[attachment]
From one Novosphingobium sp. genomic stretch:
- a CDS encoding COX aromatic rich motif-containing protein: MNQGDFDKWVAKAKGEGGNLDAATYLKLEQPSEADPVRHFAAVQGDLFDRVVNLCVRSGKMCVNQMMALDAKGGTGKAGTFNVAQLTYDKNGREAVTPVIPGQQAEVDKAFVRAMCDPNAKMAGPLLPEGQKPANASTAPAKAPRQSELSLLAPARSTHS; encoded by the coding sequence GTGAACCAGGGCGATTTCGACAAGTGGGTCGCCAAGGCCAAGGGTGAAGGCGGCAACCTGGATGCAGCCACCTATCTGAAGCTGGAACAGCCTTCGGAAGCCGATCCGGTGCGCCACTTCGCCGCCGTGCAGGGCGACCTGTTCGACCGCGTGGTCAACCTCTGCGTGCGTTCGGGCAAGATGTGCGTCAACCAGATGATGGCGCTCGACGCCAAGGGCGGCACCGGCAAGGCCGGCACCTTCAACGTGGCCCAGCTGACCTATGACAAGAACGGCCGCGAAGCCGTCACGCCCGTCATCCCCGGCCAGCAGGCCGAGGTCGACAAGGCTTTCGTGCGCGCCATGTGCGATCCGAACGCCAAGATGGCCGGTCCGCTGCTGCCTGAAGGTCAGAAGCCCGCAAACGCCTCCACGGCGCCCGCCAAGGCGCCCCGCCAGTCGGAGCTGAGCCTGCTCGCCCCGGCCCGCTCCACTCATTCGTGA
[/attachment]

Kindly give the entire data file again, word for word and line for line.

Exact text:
From one Novosphingobium sp. genomic stretch:
- a CDS encoding COX aromatic rich motif-containing protein: MNQGDFDKWVAKAKGEGGNLDAATYLKLEQPSEADPVRHFAAVQGDLFDRVVNLCVRSGKMCVNQMMALDAKGGTGKAGTFNVAQLTYDKNGREAVTPVIPGQQAEVDKAFVRAMCDPNAKMAGPLLPEGQKPANASTAPAKAPRQSELSLLAPARSTHS; encoded by the coding sequence GTGAACCAGGGCGATTTCGACAAGTGGGTCGCCAAGGCCAAGGGTGAAGGCGGCAACCTGGATGCAGCCACCTATCTGAAGCTGGAACAGCCTTCGGAAGCCGATCCGGTGCGCCACTTCGCCGCCGTGCAGGGCGACCTGTTCGACCGCGTGGTCAACCTCTGCGTGCGTTCGGGCAAGATGTGCGTCAACCAGATGATGGCGCTCGACGCCAAGGGCGGCACCGGCAAGGCCGGCACCTTCAACGTGGCCCAGCTGACCTATGACAAGAACGGCCGCGAAGCCGTCACGCCCGTCATCCCCGGCCAGCAGGCCGAGGTCGACAAGGCTTTCGTGCGCGCCATGTGCGATCCGAACGCCAAGATGGCCGGTCCGCTGCTGCCTGAAGGTCAGAAGCCCGCAAACGCCTCCACGGCGCCCGCCAAGGCGCCCCGCCAGTCGGAGCTGAGCCTGCTCGCCCCGGCCCGCTCCACTCATTCGTGA